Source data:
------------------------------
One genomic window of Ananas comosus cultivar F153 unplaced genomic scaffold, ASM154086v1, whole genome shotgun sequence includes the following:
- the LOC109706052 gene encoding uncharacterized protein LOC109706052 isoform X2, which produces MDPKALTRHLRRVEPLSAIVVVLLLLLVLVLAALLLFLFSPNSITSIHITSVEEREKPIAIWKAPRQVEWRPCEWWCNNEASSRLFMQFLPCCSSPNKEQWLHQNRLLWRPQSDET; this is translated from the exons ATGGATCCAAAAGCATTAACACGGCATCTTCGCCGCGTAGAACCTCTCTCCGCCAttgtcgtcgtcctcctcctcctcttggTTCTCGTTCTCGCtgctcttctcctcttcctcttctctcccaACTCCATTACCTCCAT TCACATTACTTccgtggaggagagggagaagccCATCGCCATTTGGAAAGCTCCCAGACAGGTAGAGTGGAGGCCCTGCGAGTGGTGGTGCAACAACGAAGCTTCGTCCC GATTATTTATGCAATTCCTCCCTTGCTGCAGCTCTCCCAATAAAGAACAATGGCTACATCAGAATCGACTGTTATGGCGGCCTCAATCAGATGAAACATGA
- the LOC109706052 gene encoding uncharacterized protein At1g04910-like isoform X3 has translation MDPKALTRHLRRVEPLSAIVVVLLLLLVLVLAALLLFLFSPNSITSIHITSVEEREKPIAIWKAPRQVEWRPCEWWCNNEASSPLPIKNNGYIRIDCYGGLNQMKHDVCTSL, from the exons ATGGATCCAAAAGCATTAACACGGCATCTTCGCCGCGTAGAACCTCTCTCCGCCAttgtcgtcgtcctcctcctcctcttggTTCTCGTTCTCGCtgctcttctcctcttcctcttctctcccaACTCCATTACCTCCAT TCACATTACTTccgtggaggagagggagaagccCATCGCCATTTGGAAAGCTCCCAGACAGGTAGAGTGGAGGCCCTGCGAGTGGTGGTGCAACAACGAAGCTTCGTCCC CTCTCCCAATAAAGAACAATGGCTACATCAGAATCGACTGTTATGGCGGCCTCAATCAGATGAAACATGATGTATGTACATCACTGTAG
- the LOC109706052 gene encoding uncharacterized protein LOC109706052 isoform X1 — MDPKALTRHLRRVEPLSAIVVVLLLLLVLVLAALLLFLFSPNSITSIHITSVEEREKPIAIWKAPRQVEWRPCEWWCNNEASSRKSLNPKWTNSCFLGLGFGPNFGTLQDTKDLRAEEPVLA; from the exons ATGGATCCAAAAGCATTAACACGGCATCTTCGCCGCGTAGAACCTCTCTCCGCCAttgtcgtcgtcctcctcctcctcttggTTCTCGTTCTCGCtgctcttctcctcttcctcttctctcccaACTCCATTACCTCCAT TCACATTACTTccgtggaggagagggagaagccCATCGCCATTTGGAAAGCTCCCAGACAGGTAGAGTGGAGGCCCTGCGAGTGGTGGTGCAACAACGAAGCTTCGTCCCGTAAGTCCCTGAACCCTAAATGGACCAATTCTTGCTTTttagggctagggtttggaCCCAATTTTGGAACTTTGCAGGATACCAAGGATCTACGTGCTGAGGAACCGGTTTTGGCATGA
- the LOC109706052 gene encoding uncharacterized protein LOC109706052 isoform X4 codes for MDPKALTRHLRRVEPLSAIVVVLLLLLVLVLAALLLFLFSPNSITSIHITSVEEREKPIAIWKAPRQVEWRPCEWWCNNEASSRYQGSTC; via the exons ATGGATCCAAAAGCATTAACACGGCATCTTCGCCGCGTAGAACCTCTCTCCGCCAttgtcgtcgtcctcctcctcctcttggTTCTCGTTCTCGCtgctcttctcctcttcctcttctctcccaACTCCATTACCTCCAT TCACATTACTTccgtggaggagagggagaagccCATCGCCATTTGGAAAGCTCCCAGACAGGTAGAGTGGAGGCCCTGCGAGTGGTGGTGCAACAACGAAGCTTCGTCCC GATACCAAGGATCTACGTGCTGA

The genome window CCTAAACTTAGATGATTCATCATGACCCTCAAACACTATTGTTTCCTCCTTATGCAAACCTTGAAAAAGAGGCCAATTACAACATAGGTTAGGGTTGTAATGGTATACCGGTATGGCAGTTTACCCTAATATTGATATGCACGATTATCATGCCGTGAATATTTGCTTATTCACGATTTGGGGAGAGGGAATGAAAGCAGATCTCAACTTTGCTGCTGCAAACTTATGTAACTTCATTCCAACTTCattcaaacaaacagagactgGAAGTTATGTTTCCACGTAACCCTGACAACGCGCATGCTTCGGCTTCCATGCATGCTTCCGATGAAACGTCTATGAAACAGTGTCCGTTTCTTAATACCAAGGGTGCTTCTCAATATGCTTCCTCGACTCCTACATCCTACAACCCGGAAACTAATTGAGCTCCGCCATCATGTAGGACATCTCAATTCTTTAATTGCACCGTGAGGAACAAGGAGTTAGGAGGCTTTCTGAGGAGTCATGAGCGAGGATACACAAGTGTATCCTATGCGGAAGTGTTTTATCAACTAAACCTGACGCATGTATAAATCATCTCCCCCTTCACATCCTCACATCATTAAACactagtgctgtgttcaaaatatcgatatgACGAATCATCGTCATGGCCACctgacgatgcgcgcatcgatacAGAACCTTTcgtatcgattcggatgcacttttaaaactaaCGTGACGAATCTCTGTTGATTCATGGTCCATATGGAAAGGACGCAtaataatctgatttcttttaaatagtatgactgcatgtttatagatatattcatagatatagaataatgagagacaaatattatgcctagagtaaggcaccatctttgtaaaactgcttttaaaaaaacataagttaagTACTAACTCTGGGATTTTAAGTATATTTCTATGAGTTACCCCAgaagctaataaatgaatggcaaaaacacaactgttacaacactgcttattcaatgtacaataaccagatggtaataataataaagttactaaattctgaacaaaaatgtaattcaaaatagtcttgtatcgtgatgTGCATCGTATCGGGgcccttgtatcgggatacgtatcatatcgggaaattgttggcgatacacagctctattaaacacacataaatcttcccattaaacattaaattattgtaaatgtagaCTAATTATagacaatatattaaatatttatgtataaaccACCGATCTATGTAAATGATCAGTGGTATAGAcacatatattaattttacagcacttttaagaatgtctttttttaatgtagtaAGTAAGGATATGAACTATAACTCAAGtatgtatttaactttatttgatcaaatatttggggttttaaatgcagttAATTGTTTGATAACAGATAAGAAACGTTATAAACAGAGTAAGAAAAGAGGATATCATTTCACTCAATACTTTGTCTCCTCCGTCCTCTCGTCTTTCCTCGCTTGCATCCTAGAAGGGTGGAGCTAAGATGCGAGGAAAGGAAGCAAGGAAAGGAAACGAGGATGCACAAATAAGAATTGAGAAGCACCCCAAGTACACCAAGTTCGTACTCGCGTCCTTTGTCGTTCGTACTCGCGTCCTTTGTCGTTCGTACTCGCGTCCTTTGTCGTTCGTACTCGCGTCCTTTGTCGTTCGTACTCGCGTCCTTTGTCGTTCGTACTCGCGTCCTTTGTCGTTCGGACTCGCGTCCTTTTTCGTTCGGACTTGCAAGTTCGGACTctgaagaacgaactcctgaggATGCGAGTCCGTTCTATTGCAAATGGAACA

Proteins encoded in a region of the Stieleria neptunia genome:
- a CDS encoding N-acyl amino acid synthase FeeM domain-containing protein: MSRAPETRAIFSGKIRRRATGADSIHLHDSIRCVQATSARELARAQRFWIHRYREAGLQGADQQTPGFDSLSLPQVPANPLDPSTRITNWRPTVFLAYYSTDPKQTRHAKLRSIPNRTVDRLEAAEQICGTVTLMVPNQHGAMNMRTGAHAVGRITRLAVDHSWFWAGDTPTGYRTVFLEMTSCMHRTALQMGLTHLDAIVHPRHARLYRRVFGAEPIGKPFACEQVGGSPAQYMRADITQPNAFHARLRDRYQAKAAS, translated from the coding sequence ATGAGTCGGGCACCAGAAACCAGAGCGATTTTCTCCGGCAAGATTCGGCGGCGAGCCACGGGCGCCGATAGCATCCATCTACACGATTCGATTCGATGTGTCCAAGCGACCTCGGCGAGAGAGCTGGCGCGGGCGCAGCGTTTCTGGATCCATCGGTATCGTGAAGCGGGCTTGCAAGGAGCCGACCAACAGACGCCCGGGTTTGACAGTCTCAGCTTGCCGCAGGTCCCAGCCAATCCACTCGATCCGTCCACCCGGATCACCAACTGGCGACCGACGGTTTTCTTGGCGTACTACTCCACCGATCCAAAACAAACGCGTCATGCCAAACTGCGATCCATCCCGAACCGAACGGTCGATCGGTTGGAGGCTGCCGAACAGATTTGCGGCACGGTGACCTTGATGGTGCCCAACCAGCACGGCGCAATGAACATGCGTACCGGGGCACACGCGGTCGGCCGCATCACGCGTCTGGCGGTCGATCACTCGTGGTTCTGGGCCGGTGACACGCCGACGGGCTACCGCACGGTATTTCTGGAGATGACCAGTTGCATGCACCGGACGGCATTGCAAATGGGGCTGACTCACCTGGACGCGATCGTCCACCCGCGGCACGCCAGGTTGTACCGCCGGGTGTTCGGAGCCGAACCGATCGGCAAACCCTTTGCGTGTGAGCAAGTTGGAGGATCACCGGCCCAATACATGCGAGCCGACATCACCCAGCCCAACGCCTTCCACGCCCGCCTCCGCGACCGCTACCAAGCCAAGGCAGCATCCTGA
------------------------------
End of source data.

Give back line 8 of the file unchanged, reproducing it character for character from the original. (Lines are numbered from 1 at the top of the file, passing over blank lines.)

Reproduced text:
- a CDS encoding N-acyl amino acid synthase FeeM domain-containing protein: MSRAPETRAIFSGKIRRRATGADSIHLHDSIRCVQATSARELARAQRFWIHRYREAGLQGADQQTPGFDSLSLPQVPANPLDPSTRITNWRPTVFLAYYSTDPKQTRHAKLRSIPNRTVDRLEAAEQICGTVTLMVPNQHGAMNMRTGAHAVGRITRLAVDHSWFWAGDTPTGYRTVFLEMTSCMHRTALQMGLTHLDAIVHPRHARLYRRVFGAEPIGKPFACEQVGGSPAQYMRADITQPNAFHARLRDRYQAKAAS, translated from the coding sequence ATGAGTCGGGCACCAGAAACCAGAGCGATTTTCTCCGGCAAGATTCGGCGGCGAGCCACGGGCGCCGATAGCATCCATCTACACGATTCGATTCGATGTGTCCAAGCGACCTCGGCGAGAGAGCTGGCGCGGGCGCAGCGTTTCTGGATCCATCGGTATCGTGAAGCGGGCTTGCAAGGAGCCGACCAACAGACGCCCGGGTTTGACAGTCTCAGCTTGCCGCAGGTCCCAGCCAATCCACTCGATCCGTCCACCCGGATCACCAACTGGCGACCGACGGTTTTCTTGGCGTACTACTCCACCGATCCAAAACAAACGCGTCATGCCAAACTGCGATCCATCCCGAACCGAACGGTCGATCGGTTGGAGGCTGCCGAACAGATTTGCGGCACGGTGACCTTGATGGTGCCCAACCAGCACGGCGCAATGAACATGCGTACCGGGGCACACGCGGTCGGCCGCATCACGCGTCTGGCGGTCGATCACTCGTGGTTCTGGGCCGGTGACACGCCGACGGGCTACCGCACGGTATTTCTGGAGATGACCAGTTGCATGCACCGGACGGCATTGCAAATGGGGCTGACTCACCTGGACGCGATCGTCCACCCGCGGCACGCCAGGTTGTACCGCCGGGTGTTCGGAGCCGAACCGATCGGCAAACCCTTTGCGTGTGAGCAAGTTGGAGGATCACCGGCCCAATACATGCGAGCCGACATCACCCAGCCCAACGCCTTCCACGCCCGCCTCCGCGACCGCTACCAAGCCAAGGCAGCATCCTGA